Steak Dinner

Posted on 7/14/2020

I first heard about wagyu on Worth It's steak dinner episode. In recent years, wagyu steak has enjoyed an incredible rise in notoriety, and following its newfound western popularity, a handful of distributors popped up in the United States. I purchased a 16oz A5-grade New York strip steak from Crowd Cow, shipped to my door for the bargain price of $160. Depending on what you like in a steak, it does live up to the hype. At the very least, it's a drastically different experience to anything you could find at even a craft butcher shop in your hometown.

It's barely an exaggeration to say that The Steak has a little bit of meat marbled in with its fat, rather than the other way around. A5 wagyu only comes from a particular breed of Japanese cow. No other cows produce the same kind of intra-muscular marbling required to achieve the coveted A5 grade.

The Steak arrived in a large box packed with styrofoam and dry ice. I once attempted to send a 6-pack of frozen Frontier breakfast burritos to a friend in Seattle (a story for another time) and that cost me about $50. I have to imagine 30%-40% of the cost is for shipping, then, and if you somehow found something like this at a butcher shop (unlikely), you might be able snag it for around half what I paid.

Two of my friends and I convened last Saturday to eat The Steak. A wagyu steak is far too rich to eat enough for a meal, and it's more of a dessert steak anyway, so we started off with sautéed Brussels sprouts and a grass-fed New York strip from Sprouts. After a short intermission, we got to searing The Steak according to Crowd Cow's instructions.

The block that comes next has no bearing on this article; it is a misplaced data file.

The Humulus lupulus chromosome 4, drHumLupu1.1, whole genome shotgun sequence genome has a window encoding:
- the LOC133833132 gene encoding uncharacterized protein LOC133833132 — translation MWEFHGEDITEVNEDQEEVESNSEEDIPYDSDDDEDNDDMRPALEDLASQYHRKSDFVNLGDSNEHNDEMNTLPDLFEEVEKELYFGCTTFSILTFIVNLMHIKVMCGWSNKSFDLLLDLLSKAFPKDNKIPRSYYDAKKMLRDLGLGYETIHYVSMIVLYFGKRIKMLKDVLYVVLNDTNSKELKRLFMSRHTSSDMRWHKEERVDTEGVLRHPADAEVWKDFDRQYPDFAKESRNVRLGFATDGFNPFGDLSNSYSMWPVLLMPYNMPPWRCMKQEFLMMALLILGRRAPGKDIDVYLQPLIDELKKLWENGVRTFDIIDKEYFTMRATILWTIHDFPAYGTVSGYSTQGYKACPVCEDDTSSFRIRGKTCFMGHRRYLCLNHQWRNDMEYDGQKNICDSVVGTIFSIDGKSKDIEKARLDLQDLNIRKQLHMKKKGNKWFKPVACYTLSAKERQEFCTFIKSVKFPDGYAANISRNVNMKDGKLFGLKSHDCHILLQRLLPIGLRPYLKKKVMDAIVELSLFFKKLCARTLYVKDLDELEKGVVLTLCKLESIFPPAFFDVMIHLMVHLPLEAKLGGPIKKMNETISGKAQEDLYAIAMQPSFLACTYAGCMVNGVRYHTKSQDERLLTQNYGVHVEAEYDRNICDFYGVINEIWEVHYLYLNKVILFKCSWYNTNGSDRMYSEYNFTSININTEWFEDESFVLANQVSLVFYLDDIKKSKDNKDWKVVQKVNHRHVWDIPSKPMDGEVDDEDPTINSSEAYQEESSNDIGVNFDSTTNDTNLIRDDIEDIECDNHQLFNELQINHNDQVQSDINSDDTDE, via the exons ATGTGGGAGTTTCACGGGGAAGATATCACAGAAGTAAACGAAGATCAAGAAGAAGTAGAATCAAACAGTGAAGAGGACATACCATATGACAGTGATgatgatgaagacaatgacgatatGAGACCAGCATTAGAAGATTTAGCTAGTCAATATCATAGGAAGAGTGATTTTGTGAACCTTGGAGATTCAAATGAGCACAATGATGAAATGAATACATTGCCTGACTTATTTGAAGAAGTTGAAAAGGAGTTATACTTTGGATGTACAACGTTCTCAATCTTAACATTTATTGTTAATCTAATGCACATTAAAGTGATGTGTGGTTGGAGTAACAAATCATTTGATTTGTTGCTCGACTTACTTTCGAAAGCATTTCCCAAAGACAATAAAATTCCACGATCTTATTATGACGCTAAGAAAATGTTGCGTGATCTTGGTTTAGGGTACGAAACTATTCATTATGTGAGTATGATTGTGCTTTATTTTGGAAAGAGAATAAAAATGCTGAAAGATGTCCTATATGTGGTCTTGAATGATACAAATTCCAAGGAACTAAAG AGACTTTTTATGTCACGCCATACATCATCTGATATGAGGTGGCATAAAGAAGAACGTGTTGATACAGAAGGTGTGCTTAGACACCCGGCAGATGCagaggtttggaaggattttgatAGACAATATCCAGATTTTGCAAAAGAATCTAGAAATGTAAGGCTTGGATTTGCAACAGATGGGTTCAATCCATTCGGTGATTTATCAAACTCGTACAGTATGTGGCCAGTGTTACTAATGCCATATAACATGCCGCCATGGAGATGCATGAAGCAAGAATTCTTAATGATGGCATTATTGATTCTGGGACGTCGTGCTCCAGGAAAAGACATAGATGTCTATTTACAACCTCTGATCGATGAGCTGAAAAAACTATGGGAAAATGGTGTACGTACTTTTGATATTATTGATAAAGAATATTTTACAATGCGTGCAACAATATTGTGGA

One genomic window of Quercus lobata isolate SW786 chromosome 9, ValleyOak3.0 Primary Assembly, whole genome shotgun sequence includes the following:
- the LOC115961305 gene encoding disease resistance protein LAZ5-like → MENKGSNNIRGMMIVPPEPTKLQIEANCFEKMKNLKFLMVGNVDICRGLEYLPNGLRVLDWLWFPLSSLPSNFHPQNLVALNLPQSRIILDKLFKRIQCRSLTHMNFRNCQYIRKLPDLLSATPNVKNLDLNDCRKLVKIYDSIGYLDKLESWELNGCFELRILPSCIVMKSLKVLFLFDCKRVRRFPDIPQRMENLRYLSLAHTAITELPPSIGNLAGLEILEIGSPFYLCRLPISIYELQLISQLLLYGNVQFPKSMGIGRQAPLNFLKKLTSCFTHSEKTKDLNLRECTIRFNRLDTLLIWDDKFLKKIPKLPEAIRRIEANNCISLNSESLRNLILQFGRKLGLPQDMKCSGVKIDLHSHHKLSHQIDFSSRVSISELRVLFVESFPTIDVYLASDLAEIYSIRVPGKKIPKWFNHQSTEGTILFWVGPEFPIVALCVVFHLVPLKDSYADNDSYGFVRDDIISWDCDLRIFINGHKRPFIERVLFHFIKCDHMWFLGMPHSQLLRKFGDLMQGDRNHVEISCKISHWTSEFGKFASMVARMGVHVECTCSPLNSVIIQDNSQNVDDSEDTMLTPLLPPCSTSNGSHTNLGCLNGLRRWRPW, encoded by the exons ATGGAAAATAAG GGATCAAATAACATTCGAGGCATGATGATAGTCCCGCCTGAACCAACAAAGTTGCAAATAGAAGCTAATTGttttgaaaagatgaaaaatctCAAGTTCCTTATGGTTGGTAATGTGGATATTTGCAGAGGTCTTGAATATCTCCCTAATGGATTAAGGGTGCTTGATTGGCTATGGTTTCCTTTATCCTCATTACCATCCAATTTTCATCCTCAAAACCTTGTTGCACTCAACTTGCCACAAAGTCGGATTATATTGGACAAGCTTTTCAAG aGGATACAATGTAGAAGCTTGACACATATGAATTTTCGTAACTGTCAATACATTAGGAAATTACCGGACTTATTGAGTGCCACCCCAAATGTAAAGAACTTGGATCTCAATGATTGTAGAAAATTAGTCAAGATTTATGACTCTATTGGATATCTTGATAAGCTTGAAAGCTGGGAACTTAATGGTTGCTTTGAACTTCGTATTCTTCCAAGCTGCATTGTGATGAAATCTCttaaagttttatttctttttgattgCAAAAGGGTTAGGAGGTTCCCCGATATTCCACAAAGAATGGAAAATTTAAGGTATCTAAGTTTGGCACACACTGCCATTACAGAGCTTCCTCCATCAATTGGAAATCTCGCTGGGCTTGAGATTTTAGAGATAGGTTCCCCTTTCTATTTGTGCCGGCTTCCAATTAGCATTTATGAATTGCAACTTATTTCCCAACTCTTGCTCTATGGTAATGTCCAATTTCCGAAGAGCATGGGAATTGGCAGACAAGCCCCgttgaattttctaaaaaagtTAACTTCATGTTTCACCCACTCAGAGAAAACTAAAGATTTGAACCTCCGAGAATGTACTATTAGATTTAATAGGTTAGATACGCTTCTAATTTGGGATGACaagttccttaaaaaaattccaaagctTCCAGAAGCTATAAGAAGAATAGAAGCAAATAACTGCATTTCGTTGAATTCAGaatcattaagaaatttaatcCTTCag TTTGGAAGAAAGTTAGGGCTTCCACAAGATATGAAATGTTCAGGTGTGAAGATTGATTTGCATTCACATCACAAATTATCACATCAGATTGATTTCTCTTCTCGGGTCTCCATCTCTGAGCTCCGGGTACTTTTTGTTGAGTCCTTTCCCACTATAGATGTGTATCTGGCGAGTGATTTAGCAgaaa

We cooked three sets of three strips of beef, cooked blue, rare, and medium-rare. I ordinarily would cook my steak medium-rare, but the fat in wagyu has such a low melting point, the meat is tender even when the center is just warm. As soon as the steak hits the pan, the fat begins to render and pool around the meat. It makes bacon look lean in comparison.

I and one of my friends had eaten wagyu on one other occasion, so we knew what to expect, but the second friend had not. If you get the chance to try this, try it with friends. Half of the fun is watching the expressions on your friends' faces turn from confusion to shock to bliss to pleasure as they take their first bite.

It's kind of sweet and nutty compared to other steaks. The fat is so prolific and succulent--leagues beyond the dry-aged prime ribeye from your local butcher. It's incredibly rich and delectable in small quantities, but you will start to fatigue very quickly. If you serve yourself 4 ounces, you'll probably finish still on a beef high, thinking it was one of the best things you've ever eaten, which is the perfect place to stop.

Let's be frank: a $160 steak falls squarely into the category of "entirely unnecessary", but I think nice food is one of the best unnecessary things you can buy, especially if you make it an experience to share with friends. Grab one of these if you have the chance. Make it an event, and enjoy your steak innocence while it lasts.